On deadline day for public comments, an environmental group will deliver 35,000 comments about the proposed liquefied natural gas facility to the Maryland Public Service Commmission.
It’s a massive case of jobs versus the environment. On the first day of a key state permit hearing for a proposed gas export facility in Calvert County, hundreds hit the streets in protest.
Some Calvert County residents uncomfortable with the proximity of Dominion’s single-walled tanks to their neighborhood and plans to use the facility to export LNG. Dominion officials said the tanks are safe and measures are in place to contain a leak.
More than 75 protesters and members of environmental organizations, such as the Sierra Club and the Chesapeake Climate Action Network, met in front of the State House for an anti-fracking rally on the opening day of the General Assembly.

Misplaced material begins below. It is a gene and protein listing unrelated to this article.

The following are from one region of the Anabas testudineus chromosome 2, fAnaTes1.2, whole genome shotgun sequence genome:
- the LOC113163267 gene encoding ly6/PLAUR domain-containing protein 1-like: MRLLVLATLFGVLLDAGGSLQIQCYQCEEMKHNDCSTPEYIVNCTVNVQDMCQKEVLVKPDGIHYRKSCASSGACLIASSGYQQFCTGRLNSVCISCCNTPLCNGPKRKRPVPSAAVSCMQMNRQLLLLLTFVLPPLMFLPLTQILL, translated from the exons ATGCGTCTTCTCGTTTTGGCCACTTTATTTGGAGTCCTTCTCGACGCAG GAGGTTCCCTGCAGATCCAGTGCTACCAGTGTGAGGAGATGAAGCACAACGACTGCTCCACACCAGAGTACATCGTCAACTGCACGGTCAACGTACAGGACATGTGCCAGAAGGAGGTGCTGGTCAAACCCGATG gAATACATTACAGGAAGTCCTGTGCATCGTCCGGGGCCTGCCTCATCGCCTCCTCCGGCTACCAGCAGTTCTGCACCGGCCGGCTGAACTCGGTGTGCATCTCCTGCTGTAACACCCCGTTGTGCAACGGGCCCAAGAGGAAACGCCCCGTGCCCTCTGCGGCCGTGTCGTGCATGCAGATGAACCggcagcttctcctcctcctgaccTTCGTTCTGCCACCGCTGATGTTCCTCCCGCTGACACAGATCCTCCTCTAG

A broad coalition of lawyers, homeowners, organizations and businesses came together Tuesday to present their arguments opposing the construction of a liquefied natural gas export facility on the Chesapeake Bay in Calvert County.
Lusby’s natural gas import terminal is a victim of the boom in domestic production, and the industry’s political and economic uncertainties are endangering its owner’s efforts to rebound by adding export capabilities to the facility to take advantage of the plant’s vicinity to the Marcellus Shale gas field.